Glen Whorton recalls ‘extremely interesting job’ working for department of corrections
June 16, 2017
When Nevada native Glen Whorton left the Army in 1973 and returned to Carson City, he had two career options in front of him.
"In Carson City, people were saying you could work at the Nugget or you could work at the prison," he recalled.
He chose Nevada State Prison.
Whorton, who lives in the Johnson Lane area with his wife, Val, spent more than 30 years working for the Nevada Department of Corrections. He retired in 2007 as deputy director of operations, a position he was appointed to by former Gov. Kenny Guinn.
“The history about this prison is very interesting. When I worked at NSP in 1975-76 as an investigation officer I learned about prisons and the importance to treat inmates fairly and by the law.”Ron PieriniDouglas County Sheriff
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Working for the department of corrections is "an extremely interesting job if you're interested in people," Whorton said. "Every single day is different, every single day is interesting."
As a child in Springfield, Mo., he could look across his family's cornfields and see the federal prison. After he and his family moved to Nevada, he became friends with the son of the head of Lake's Crossing Center in Sparks, and he remembers riding his bike around the facility.
"From early on, it (being around prisons) wasn't the kind of thing that was particularly fearful," he said.
He graduated from Sparks High School in 1965 and the University of Nevada, Reno in 1970 with a degree in history and journalism before serving three and a half years as a first lieutenant in the Army. Whorton also has a master's in criminal justice administration from the University of South Carolina.
After he was discharged from the Army, "I wanted to come back to Nevada," he said. "It was my home."
He still remembers Dec. 3, 1973, his first day as a correctional officer at Nevada State Prison.
"Everybody remembers the first day they go to prison," he said. "It's pretty dramatic … I was not trained. I had no idea what to expect. The culture was absolutely foreign to me. They sent me to a post, handed me a rifle and said 'have a nice day.'
"Inmates were interesting. The staff was interesting," he said. "It was very much an old-school type of prison when I started there."
He said he saw tremendous change during his time with the department of corrections, most notably the way inmates were managed. He said he saw the treatment of inmates shift from idiosyncratic to objective and predictable.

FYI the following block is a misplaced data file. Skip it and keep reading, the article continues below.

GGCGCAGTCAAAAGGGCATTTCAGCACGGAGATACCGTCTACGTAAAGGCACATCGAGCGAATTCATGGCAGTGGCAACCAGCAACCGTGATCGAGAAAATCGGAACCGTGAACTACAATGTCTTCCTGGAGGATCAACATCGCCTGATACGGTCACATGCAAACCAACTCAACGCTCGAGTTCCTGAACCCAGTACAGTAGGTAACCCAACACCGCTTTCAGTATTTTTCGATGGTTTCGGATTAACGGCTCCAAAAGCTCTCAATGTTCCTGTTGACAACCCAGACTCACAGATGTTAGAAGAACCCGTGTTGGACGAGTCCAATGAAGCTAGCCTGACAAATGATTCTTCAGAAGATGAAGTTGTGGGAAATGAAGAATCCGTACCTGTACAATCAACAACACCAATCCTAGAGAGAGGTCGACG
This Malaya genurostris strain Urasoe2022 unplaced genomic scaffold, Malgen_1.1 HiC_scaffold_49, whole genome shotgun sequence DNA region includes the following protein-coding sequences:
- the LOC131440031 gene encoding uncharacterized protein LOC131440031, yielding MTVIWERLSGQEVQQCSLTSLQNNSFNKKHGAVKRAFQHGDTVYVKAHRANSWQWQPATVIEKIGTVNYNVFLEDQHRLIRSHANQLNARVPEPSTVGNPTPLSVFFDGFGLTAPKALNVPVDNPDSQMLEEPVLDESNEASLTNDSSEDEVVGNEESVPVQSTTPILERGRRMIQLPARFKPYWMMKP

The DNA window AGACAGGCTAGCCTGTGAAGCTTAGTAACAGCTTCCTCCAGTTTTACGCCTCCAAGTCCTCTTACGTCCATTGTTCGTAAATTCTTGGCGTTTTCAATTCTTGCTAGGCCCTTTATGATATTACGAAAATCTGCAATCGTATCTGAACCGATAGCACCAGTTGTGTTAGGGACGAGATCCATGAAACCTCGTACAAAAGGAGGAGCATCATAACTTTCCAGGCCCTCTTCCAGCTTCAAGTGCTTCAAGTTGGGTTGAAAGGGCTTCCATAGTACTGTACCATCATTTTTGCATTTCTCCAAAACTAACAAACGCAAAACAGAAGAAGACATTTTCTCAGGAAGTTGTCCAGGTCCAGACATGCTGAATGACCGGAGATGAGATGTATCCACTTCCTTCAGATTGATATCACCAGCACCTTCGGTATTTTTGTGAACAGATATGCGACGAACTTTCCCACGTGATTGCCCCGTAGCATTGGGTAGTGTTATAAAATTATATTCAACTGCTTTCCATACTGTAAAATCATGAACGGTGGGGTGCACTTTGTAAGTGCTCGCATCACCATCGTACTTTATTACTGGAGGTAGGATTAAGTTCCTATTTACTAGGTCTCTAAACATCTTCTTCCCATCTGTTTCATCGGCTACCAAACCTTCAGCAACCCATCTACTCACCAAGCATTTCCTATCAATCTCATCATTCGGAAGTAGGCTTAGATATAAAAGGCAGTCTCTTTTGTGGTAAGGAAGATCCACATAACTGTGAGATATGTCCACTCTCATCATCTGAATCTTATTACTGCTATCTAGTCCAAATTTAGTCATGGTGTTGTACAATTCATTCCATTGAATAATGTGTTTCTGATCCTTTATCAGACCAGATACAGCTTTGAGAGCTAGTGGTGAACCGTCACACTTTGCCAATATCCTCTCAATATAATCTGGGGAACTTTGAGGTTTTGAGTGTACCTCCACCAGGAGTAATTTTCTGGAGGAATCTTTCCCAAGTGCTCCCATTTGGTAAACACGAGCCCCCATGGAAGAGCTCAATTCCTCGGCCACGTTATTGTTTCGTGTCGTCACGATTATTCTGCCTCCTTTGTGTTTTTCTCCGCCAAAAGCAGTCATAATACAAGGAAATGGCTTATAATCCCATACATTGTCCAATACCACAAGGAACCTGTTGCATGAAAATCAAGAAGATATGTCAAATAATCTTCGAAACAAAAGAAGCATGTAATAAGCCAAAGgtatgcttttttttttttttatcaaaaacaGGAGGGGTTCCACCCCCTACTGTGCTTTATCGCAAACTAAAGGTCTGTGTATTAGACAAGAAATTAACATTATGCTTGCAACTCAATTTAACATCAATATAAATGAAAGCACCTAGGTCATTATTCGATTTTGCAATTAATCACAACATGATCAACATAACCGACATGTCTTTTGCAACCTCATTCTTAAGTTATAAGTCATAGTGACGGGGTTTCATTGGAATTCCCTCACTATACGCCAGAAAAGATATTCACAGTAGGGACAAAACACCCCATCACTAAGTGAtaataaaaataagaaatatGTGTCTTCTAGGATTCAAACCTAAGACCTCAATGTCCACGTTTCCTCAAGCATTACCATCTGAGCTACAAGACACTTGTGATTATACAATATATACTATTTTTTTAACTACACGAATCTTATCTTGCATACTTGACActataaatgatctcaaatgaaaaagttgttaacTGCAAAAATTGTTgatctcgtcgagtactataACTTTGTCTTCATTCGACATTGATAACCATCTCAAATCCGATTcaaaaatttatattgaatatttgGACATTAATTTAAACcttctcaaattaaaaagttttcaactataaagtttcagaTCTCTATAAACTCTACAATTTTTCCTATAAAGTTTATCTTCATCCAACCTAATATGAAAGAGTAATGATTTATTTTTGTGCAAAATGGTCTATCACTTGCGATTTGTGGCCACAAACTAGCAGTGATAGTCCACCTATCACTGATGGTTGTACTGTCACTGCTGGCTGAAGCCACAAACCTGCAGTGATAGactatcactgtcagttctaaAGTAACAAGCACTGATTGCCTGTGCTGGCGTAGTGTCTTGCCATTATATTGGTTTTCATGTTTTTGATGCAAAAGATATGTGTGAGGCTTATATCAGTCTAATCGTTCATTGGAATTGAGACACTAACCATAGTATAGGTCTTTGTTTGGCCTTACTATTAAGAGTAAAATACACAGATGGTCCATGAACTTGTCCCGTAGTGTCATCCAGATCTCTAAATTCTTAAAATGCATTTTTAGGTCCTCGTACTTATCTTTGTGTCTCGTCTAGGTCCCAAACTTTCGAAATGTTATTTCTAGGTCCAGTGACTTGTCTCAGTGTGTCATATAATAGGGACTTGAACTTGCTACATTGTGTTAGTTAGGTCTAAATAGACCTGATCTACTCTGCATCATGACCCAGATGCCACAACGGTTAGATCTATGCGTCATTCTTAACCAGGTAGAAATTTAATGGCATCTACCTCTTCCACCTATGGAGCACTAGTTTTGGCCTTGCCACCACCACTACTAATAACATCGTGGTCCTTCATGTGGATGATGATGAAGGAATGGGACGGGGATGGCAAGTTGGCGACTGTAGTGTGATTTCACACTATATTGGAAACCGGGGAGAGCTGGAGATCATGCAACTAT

Although he worked at numerous facilities throughout the state, a large portion of Whorton's career was spent at Carson City's now-closed Nevada State Prison. Located at 3301 E. 5th St., the prison opened in 1862 and closed in March of 2012. The prison pre-dates Nevada's 1864 statehood.
"That's what's really interesting about NSP," he said. "It's integrated into the history of the state."
Whorton knows much of the history of the facility, including an 1871 prison escape in which the warden was shot and the nomination of an inmate in the early 1900s by the Socialist Party to run for president. The facility was also the first to use gas for executions, he said.
In 2012, Whorton helped form the Nevada State Prison Preservation Society, a group focused on changing permitting for the old prison so the site can become a public facility. He and about 70 other area residents are seeking to convert the old prison to a historic experience featuring tours, displays and presentations.
"The history about this prison is very interesting," said Douglas County Sheriff Ron Pierini, who is also interested in helping preserve the site. "When I worked at NSP in 1975-76 as an investigation officer I learned about prisons and the importance to treat inmates fairly and by the law."
Whorton said he does not have an estimated cost of money needed for the conversion, or a ballpark timeline.
The International Footprint Association Carson Valley Chapter recently presented Whorton with a $1,000 check toward that cause.
For more information about preservation efforts, follow the Nevada State Prison Preservation Society on Facebook.